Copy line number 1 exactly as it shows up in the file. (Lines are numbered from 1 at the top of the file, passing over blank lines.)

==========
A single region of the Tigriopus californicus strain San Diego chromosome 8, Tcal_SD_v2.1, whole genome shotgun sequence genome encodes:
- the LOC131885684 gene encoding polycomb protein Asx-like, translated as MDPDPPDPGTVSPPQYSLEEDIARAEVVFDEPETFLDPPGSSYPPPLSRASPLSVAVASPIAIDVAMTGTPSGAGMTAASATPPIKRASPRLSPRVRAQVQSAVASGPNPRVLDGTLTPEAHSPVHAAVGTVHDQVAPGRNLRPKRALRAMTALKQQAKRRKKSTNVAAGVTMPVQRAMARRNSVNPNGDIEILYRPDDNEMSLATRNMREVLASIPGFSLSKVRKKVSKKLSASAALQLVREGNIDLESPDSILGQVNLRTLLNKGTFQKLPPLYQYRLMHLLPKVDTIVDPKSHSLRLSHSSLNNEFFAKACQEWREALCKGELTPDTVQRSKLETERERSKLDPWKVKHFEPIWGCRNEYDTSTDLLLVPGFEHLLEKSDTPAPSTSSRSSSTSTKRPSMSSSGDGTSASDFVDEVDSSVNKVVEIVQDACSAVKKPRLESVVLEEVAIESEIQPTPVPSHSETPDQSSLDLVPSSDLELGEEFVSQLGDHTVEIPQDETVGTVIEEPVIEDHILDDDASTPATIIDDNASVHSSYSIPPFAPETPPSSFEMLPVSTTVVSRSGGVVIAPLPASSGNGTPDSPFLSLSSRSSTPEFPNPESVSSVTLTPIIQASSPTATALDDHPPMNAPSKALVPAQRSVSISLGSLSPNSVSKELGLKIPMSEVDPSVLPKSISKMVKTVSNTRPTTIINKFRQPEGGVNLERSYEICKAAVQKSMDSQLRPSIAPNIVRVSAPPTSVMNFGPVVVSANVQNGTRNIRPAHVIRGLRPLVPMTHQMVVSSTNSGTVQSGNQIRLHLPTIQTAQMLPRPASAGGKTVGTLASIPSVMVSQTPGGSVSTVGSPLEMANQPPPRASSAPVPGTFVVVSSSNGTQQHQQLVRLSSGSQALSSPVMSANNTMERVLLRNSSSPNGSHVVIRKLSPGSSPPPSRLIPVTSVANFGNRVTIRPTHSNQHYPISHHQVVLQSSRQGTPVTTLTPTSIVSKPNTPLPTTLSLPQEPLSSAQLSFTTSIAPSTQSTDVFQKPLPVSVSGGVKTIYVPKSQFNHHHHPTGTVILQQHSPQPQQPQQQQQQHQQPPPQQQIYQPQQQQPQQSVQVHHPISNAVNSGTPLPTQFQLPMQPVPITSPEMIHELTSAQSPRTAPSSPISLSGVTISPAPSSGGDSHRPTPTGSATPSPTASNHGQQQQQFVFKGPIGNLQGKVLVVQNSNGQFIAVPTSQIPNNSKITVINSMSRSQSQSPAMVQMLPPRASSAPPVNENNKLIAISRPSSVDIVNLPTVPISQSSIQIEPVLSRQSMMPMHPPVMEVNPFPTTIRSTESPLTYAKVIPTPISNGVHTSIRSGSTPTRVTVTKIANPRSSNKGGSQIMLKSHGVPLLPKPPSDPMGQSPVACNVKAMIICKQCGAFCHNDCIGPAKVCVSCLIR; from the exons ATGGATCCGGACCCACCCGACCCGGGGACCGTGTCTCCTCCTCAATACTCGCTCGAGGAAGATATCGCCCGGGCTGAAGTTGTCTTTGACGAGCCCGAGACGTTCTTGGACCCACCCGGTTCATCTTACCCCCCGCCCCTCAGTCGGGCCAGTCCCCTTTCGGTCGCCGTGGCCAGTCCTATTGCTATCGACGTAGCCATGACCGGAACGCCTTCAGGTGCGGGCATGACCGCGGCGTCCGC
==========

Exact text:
A single region of the Tigriopus californicus strain San Diego chromosome 8, Tcal_SD_v2.1, whole genome shotgun sequence genome encodes: